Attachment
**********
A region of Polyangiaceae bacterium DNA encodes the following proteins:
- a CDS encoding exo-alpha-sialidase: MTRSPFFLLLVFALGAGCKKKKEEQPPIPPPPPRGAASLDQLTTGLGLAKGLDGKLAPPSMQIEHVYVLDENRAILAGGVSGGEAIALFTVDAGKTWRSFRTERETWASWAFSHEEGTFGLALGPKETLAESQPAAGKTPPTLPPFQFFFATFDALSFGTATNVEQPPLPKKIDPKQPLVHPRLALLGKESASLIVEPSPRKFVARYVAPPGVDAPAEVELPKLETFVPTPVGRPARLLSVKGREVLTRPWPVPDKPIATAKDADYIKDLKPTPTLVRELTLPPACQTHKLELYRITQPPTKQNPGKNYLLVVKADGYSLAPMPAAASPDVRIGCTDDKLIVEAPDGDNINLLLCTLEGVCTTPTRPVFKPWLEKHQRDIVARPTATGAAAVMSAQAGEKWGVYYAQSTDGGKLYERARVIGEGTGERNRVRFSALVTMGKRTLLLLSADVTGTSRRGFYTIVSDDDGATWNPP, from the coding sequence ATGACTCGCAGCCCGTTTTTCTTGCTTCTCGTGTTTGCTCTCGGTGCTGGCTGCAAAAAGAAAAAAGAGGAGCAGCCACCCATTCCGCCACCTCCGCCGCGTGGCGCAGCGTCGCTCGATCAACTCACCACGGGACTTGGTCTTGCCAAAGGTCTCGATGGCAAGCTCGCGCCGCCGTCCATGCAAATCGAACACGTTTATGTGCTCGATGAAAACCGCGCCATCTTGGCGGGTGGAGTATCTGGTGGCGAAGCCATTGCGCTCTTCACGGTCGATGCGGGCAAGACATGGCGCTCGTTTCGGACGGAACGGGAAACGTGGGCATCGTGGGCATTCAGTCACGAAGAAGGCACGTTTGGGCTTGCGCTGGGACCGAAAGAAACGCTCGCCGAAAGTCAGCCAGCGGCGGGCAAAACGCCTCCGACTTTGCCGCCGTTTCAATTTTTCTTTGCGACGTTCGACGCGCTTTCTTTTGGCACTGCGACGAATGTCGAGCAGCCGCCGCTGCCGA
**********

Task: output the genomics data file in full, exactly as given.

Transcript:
A region of Polyangiaceae bacterium DNA encodes the following proteins:
- a CDS encoding exo-alpha-sialidase: MTRSPFFLLLVFALGAGCKKKKEEQPPIPPPPPRGAASLDQLTTGLGLAKGLDGKLAPPSMQIEHVYVLDENRAILAGGVSGGEAIALFTVDAGKTWRSFRTERETWASWAFSHEEGTFGLALGPKETLAESQPAAGKTPPTLPPFQFFFATFDALSFGTATNVEQPPLPKKIDPKQPLVHPRLALLGKESASLIVEPSPRKFVARYVAPPGVDAPAEVELPKLETFVPTPVGRPARLLSVKGREVLTRPWPVPDKPIATAKDADYIKDLKPTPTLVRELTLPPACQTHKLELYRITQPPTKQNPGKNYLLVVKADGYSLAPMPAAASPDVRIGCTDDKLIVEAPDGDNINLLLCTLEGVCTTPTRPVFKPWLEKHQRDIVARPTATGAAAVMSAQAGEKWGVYYAQSTDGGKLYERARVIGEGTGERNRVRFSALVTMGKRTLLLLSADVTGTSRRGFYTIVSDDDGATWNPP, from the coding sequence ATGACTCGCAGCCCGTTTTTCTTGCTTCTCGTGTTTGCTCTCGGTGCTGGCTGCAAAAAGAAAAAAGAGGAGCAGCCACCCATTCCGCCACCTCCGCCGCGTGGCGCAGCGTCGCTCGATCAACTCACCACGGGACTTGGTCTTGCCAAAGGTCTCGATGGCAAGCTCGCGCCGCCGTCCATGCAAATCGAACACGTTTATGTGCTCGATGAAAACCGCGCCATCTTGGCGGGTGGAGTATCTGGTGGCGAAGCCATTGCGCTCTTCACGGTCGATGCGGGCAAGACATGGCGCTCGTTTCGGACGGAACGGGAAACGTGGGCATCGTGGGCATTCAGTCACGAAGAAGGCACGTTTGGGCTTGCGCTGGGACCGAAAGAAACGCTCGCCGAAAGTCAGCCAGCGGCGGGCAAAACGCCTCCGACTTTGCCGCCGTTTCAATTTTTCTTTGCGACGTTCGACGCGCTTTCTTTTGGCACTGCGACGAATGTCGAGCAGCCGCCGCTGCCGA